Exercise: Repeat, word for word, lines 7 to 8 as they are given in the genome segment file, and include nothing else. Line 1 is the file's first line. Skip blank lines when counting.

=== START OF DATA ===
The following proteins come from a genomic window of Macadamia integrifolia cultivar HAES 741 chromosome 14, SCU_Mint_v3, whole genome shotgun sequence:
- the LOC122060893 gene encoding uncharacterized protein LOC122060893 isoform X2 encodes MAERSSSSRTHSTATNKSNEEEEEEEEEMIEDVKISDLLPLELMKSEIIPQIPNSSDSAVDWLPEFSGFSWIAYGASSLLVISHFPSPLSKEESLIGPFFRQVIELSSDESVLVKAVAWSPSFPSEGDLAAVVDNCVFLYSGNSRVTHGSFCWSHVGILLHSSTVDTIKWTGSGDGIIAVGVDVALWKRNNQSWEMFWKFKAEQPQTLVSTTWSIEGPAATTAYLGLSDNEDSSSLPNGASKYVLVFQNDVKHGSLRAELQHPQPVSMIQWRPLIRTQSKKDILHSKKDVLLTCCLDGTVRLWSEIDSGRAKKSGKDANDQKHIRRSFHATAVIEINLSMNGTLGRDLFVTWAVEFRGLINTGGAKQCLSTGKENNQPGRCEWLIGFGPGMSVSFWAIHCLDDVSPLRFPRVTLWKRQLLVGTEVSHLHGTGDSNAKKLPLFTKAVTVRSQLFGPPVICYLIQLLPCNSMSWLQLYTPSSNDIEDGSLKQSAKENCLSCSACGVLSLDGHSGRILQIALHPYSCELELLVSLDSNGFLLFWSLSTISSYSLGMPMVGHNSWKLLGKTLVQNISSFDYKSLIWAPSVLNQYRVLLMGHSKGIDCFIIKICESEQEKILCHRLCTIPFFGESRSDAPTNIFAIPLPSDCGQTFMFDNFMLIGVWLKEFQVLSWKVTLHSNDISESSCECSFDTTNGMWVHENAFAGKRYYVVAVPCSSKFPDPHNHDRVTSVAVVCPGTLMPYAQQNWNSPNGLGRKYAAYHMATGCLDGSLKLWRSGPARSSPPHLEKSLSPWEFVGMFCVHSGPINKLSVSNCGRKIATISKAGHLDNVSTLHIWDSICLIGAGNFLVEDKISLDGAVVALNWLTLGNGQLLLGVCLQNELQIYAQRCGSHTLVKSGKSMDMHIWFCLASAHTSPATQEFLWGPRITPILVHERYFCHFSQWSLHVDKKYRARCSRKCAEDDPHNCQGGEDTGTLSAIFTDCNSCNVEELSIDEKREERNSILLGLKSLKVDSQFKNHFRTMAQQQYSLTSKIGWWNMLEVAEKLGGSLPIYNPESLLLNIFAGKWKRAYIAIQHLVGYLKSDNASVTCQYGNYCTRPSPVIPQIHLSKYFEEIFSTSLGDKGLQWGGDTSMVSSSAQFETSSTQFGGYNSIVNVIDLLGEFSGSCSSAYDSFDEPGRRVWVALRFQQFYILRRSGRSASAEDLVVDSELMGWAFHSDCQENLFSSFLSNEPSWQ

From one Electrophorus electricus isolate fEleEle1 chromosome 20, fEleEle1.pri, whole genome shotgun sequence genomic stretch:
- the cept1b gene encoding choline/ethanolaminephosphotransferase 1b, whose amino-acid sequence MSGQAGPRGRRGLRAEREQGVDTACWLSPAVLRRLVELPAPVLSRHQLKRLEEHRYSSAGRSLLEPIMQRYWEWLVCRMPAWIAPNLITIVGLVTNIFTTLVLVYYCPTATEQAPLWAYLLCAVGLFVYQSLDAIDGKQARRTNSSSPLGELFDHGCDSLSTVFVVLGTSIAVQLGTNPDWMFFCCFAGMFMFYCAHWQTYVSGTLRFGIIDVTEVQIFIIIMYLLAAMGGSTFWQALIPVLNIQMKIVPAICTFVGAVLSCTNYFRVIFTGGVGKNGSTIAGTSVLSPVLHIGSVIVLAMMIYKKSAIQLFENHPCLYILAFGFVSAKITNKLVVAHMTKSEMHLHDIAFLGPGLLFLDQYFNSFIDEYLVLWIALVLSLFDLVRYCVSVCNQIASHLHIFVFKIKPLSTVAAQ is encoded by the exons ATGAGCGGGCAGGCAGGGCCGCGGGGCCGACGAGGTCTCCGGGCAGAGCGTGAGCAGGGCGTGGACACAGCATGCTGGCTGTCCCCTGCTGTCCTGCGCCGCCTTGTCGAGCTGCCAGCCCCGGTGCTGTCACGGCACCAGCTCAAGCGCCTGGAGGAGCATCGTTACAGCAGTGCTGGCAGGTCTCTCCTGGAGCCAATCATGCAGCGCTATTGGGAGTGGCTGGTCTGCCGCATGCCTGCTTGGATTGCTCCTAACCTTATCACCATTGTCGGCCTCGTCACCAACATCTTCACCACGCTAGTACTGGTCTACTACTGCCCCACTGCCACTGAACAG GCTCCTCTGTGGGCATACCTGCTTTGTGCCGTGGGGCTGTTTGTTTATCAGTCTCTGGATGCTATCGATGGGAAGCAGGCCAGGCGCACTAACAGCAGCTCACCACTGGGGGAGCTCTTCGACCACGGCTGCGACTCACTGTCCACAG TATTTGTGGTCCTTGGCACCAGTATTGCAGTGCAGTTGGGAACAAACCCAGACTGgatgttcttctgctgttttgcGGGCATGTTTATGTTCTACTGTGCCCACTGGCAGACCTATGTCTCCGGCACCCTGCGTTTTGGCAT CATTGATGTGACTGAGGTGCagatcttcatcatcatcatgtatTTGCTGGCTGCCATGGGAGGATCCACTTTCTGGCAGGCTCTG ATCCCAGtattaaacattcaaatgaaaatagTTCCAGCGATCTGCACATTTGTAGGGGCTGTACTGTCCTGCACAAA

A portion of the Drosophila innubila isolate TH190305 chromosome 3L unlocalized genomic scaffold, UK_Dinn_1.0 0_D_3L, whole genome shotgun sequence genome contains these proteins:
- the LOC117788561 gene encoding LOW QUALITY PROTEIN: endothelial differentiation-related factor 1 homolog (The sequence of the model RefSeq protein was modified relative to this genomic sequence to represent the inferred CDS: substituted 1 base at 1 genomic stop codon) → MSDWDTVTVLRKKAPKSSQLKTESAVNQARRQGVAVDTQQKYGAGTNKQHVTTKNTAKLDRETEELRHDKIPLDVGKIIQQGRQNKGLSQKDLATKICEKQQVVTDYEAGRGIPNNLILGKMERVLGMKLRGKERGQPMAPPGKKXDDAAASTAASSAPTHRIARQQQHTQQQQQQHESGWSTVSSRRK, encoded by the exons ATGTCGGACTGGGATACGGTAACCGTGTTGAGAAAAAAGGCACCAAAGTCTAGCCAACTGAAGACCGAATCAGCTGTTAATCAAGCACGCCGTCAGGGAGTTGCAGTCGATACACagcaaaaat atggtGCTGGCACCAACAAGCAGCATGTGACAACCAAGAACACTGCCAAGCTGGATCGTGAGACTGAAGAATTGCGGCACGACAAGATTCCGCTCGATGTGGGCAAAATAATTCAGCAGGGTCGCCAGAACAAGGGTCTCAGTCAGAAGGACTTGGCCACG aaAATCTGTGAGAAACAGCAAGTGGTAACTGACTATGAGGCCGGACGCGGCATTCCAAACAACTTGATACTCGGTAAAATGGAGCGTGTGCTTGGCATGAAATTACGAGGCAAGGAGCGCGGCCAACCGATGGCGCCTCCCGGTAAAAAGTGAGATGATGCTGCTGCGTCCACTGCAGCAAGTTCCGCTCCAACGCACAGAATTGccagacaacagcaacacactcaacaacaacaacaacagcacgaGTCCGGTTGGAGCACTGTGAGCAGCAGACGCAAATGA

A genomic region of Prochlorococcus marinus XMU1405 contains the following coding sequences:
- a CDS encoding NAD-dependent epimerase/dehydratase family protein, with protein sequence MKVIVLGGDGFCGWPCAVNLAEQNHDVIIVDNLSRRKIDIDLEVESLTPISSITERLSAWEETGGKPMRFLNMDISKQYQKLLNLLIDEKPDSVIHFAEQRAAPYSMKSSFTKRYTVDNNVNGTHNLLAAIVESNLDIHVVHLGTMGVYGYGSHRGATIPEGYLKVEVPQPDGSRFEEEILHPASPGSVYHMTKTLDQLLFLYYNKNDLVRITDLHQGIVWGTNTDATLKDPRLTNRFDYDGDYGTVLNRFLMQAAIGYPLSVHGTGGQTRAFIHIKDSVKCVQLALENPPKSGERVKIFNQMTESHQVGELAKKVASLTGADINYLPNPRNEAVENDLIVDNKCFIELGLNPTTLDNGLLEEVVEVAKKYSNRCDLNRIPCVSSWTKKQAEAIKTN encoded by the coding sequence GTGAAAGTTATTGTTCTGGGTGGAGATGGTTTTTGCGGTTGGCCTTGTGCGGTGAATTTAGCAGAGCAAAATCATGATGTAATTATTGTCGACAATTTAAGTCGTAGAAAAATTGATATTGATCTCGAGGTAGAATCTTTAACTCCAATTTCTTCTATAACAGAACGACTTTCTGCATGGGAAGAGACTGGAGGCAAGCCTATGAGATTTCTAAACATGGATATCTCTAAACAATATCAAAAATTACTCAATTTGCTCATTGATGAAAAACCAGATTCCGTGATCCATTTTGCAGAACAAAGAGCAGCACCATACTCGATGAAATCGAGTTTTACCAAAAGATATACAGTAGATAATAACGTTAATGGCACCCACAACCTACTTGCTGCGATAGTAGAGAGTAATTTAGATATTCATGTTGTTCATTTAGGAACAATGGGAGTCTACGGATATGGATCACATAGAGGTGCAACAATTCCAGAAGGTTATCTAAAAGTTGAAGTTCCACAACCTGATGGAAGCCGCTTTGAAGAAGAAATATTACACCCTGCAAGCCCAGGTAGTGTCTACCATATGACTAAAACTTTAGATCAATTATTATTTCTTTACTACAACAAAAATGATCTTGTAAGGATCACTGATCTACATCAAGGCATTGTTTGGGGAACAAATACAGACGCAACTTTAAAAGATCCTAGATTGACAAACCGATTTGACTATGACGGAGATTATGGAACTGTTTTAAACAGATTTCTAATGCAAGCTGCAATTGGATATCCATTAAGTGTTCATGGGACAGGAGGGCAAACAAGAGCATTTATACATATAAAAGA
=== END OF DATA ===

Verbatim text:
A genomic region of Prochlorococcus marinus XMU1405 contains the following coding sequences:
- a CDS encoding NAD-dependent epimerase/dehydratase family protein, with protein sequence MKVIVLGGDGFCGWPCAVNLAEQNHDVIIVDNLSRRKIDIDLEVESLTPISSITERLSAWEETGGKPMRFLNMDISKQYQKLLNLLIDEKPDSVIHFAEQRAAPYSMKSSFTKRYTVDNNVNGTHNLLAAIVESNLDIHVVHLGTMGVYGYGSHRGATIPEGYLKVEVPQPDGSRFEEEILHPASPGSVYHMTKTLDQLLFLYYNKNDLVRITDLHQGIVWGTNTDATLKDPRLTNRFDYDGDYGTVLNRFLMQAAIGYPLSVHGTGGQTRAFIHIKDSVKCVQLALENPPKSGERVKIFNQMTESHQVGELAKKVASLTGADINYLPNPRNEAVENDLIVDNKCFIELGLNPTTLDNGLLEEVVEVAKKYSNRCDLNRIPCVSSWTKKQAEAIKTN encoded by the coding sequence GTGAAAGTTATTGTTCTGGGTGGAGATGGTTTTTGCGGTTGGCCTTGTGCGGTGAATTTAGCAGAGCAAAATCATGATGTAATTATTGTCGACAATTTAAGTCGTAGAAAAATTGATATTGATCTCGAGGTAGAATCTTTAACTCCAATTTCTTCTATAACAGAACGACTTTCTGCATGGGAAGAGACTGGAGGCAAGCCTATGAGATTTCTAAACATGGATATCTCTAAACAATATCAAAAATTACTCAATTTGCTCATTGATGAAAAACCAGATTCCGTGATCCATTTTGCAGAACAAAGAGCAGCACCATACTCGATGAAATCGAGTTTTACCAAAAGATATACAGTAGATAATAACGTTAATGGCACCCACAACCTACTTGCTGCGATAGTAGAGAGTAATTTAGATATTCATGTTGTTCATTTAGGAACAATGGGAGTCTACGGATATGGATCACATAGAGGTGCAACAATTCCAGAAGGTTATCTAAAAGTTGAAGTTCCACAACCTGATGGAAGCCGCTTTGAAGAAGAAATATTACACCCTGCAAGCCCAGGTAGTGTCTACCATATGACTAAAACTTTAGATCAATTATTATTTCTTTACTACAACAAAAATGATCTTGTAAGGATCACTGATCTACATCAAGGCATTGTTTGGGGAACAAATACAGACGCAACTTTAAAAGATCCTAGATTGACAAACCGATTTGACTATGACGGAGATTATGGAACTGTTTTAAACAGATTTCTAATGCAAGCTGCAATTGGATATCCATTAAGTGTTCATGGGACAGGAGGGCAAACAAGAGCATTTATACATATAAAAGA